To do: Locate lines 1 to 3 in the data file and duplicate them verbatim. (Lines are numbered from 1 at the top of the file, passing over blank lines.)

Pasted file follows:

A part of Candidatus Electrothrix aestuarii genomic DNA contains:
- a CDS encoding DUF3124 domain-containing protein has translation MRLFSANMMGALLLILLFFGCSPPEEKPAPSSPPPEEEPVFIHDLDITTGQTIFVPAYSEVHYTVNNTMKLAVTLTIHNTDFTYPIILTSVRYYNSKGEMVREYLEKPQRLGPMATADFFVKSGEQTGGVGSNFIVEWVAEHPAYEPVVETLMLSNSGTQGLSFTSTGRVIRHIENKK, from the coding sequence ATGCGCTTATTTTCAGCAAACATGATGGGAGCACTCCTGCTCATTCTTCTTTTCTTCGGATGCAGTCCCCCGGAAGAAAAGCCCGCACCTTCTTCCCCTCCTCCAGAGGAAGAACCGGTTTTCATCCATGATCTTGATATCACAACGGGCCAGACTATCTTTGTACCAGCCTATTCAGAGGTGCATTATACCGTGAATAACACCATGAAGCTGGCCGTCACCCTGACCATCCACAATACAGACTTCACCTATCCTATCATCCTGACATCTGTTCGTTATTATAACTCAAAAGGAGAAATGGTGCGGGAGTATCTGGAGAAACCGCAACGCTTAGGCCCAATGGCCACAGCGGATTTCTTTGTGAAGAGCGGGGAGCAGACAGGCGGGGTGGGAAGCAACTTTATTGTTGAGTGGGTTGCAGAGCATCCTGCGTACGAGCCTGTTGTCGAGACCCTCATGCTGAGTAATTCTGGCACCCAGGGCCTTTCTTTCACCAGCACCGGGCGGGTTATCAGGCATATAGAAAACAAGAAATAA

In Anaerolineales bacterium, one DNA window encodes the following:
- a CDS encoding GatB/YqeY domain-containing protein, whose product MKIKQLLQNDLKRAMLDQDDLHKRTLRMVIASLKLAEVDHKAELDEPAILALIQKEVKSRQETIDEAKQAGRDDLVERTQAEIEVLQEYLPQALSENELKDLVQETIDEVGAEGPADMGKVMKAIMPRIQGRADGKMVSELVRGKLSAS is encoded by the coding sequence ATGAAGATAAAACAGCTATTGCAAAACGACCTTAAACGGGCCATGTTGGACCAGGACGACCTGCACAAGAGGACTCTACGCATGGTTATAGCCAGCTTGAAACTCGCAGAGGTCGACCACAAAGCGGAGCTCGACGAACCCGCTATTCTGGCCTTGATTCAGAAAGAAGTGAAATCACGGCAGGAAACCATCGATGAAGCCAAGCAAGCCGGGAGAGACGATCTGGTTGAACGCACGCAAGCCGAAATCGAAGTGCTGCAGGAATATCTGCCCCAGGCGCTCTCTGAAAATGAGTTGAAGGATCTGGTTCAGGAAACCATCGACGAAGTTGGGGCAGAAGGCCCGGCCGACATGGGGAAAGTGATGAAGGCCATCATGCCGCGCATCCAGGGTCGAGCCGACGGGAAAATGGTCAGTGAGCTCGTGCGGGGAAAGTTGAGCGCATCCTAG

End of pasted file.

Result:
A part of Candidatus Electrothrix aestuarii genomic DNA contains:
- a CDS encoding DUF3124 domain-containing protein has translation MRLFSANMMGALLLILLFFGCSPPEEKPAPSSPPPEEEPVFIHDLDITTGQTIFVPAYSEVHYTVNNTMKLAVTLTIHNTDFTYPIILTSVRYYNSKGEMVREYLEKPQRLGPMATADFFVKSGEQTGGVGSNFIVEWVAEHPAYEPVVETLMLSNSGTQGLSFTSTGRVIRHIENKK, from the coding sequence ATGCGCTTATTTTCAGCAAACATGATGGGAGCACTCCTGCTCATTCTTCTTTTCTTCGGATGCAGTCCCCCGGAAGAAAAGCCCGCACCTTCTTCCCCTCCTCCAGAGGAAGAACCGGTTTTCATCCATGATCTTGATATCACAACGGGCCAGACTATCTTTGTACCAGCCTATTCAGAGGTGCATTATACCGTGAATAACACCATGAAGCTGGCCGTCACCCTGACCATCCACAATACAGACTTCACCTATCCTATCATCCTGACATCTGTTCGTTATTATAACTCAAAAGGAGAAATGGTGCGGGAGTATCTGGAGAAACCGCAACGCTTAGGCCCAATGGCCACAGCGGATTTCTTTGTGAAGAGCGGGGAGCAGACAGGCGGGGTGGGAAGCAACTTTATTGTTGAGTGGGTTGCAGAGCATCCTGCGTACGAGCCTGTTGTCGAGACCCTCATGCTGAGTAATTCTGGCACCCAGGGCCTTTCTTTCACCAGCACCGGGCGGGTTATCAGGCATATAGAAAACAAGAAATAA

In Anaerolineales bacterium, one DNA window encodes the following: